With HBO’s hit-show Succession coming back for a fourth and final season, the topic of “quiet luxury” has been popping up again. While it mostly refers to the discreet yet outrageously expensive fashion the Roy family tends to deck themselves in, we think it’s time to talk about it in an interior design context.
As an interior design company specialised in luxury suppliers, we’re deep into these topics and brands, and can’t wait to discuss further who’s doing it the best and how you can achieve the look in your next interior design project.
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What is “quiet luxury”?
For the uninitiated, this is the topic of the moment. Quiet luxury, by definition, is luxury that isn’t loud about its cost. It is minimalist, without any obvious branding, and is only noticeable to those who know about the brand. It is the physical manifestation of “if you know, you know”.
In line with the upsurge in interest for “old money” and the associated class rules of the elite, quiet luxury exposes a desire to be perceived as rich without the associated tags of “tackiness”.
Late 2010s fashion was all about overt opulence and branding (e.g. Gucci’s logo becoming a best-seller pattern). The 2020s, with its constant recessions and rising inequality, is discreet, more focused on living luxury than actually flaunting it to those who “don’t get it”.
Of course, this rhetoric is not a moral leap from the previous commitment to gaucheness and overconsumption. It is a more refined yet equally classist take on showing off a higher socio-economic status to the world.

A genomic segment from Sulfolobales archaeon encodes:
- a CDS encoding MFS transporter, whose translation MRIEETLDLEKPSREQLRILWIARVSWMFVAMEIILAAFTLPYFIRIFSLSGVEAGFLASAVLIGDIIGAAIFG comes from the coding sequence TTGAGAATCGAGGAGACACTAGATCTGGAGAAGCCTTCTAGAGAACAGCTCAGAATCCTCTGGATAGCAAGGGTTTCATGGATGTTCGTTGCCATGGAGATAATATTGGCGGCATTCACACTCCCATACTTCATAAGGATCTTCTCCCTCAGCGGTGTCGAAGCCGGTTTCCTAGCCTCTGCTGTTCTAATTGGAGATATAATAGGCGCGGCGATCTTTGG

What does “quiet luxury” look like?
“Quiet luxury” is difficult to detect, but once you see it you can’t miss it. In quiet luxury design, you will see quality furniture pieces, a balanced design style and a neutral colour palette. Also, add some outrageously expensive art on the walls. But make the artists behind the obscure, abstract and almost unrecognisable (unless you’re in the know). Here are some of our favourite examples in action.
Minimal Luxe Living Area by Hommés Studio
The design below looks minimalist, discreet, perfectly symmetrical. Some even would say bare. However, only the coffee table and two sofas come up to 20,000 USD.
Menorcan home by Ábaton
This beautiful Menorcan villa is simple and slightly rustic, blending traditional Spanish coastal elements with the cutting edge and minimalist design. As an example of “quiet luxury at work”, the rattan chair visible below is the Carl Hansen & Søn CH25 Lounge Chair; upwards of 3,000 EUR. While its design is discreet, a trained eye can see the touch of Scandinavian chicness all over it.
Carpets and rugs by Pinton 1867
Rugs are a staple of luxury homes, and one look at the Pinton rug selection and you’ll know we’re talking about real high-end stuff over here. The Teles rug, one of their range’s standouts, is 15,444 EUR. If you’re an interior designer, you can directly source their range by joining Portaire, for free.
If you love this rug as much as we do, you can check out more of their products just below.